In the story, "The Use of Force," written by William Carlos Williams, a doctor uses force to get a diagnosis on a sick child. The question is did he use force to help the sick child or just to get his anger out? The doctor wanted to help the child, Mathilda, but she would not cooperate with him, causing him to have to use force to open her mouth. .
I think the reason the doctor ended using force is because the little girl was being uncooperative and did not want to open her mouth. The doctor was there trying to help Mathilda get well and make sure she did not have diphtheria. He had no way of knowing Mathilda would be so uncooperative. He willing came to the house thinking he would have a check-up with an easy, cooperative patient. As the visit progressed, he found that this visit was not your ordinary quick check-up visit.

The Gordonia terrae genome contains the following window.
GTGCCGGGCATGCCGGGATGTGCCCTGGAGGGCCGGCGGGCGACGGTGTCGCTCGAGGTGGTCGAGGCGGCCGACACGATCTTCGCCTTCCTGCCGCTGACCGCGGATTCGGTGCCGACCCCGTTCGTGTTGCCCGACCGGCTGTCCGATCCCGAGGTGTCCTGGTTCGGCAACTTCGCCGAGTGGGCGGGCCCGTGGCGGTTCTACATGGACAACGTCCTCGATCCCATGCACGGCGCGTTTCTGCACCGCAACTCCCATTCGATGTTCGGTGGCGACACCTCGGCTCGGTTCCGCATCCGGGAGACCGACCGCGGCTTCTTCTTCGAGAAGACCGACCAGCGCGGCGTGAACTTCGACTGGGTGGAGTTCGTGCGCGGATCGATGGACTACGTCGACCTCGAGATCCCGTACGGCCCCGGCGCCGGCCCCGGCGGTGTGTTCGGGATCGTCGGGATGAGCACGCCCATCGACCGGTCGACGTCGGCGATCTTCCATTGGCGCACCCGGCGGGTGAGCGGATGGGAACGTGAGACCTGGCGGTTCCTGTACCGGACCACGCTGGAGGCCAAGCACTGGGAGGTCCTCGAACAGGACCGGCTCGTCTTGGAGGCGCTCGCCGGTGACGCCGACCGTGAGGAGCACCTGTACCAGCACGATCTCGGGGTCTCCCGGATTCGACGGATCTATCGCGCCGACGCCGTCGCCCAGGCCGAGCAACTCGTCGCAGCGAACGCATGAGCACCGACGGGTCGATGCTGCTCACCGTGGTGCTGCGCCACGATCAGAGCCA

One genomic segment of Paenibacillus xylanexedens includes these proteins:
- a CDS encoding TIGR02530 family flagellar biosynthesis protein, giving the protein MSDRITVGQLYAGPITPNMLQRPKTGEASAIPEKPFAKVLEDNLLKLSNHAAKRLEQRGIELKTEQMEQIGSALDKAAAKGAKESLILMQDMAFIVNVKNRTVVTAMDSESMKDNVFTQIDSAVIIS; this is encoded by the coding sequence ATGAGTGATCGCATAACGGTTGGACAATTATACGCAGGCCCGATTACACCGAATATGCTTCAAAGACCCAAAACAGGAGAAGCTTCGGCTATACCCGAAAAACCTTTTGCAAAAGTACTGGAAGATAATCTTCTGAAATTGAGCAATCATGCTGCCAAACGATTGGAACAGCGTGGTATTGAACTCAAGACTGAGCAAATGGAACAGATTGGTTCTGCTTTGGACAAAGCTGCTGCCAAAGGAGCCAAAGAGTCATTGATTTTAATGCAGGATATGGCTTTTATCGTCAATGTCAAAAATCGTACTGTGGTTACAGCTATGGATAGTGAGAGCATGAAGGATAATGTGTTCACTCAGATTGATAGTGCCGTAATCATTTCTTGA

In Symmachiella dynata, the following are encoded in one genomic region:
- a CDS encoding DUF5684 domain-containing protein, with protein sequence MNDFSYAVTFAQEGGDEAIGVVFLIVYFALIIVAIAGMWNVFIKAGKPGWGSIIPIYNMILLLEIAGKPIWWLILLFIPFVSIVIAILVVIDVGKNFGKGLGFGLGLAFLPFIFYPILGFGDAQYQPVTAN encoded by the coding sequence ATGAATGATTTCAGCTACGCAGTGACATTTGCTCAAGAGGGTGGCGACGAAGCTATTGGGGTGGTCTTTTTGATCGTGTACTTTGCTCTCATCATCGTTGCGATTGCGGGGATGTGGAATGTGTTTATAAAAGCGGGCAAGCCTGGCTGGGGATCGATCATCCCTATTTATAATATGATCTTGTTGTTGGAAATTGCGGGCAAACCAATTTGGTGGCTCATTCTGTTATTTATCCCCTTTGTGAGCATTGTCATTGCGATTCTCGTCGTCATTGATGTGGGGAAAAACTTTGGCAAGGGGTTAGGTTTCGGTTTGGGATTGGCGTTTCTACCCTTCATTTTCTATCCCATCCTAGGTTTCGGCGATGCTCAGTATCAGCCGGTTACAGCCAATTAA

In the beginning of the story, they describe Mathilda as a solemn child. The doctor does mention that she looks like a child that could be in advertisement in papers though. He also says she looks as strong as a heifer. Later on in the story we see just how strong she can be. After the doctor introduced himself, he smiled at the girl and asked her what her name was but she did not respond (Williams, 555). Right away we see that she is not willing to cooperate. It is one thing to be too young to respond to a question, or even be a little shy. But later we find out that she is at an age where she should be able to talk to others and not be as shy. .
Mr. and Mrs. Olson had asked the doctor to come over and check on their child Mathilda, who was ill. They were paying him three dollars for the visit (Williams 554). By the parents calling the doctor and asking him to look at their child, they were giving him their consent to look at their daughter and try to help her. No one plans on being forceful when doing a check-up. The patient is the one who will not cooperate and listen, resulting in the doctor needing to be forceful.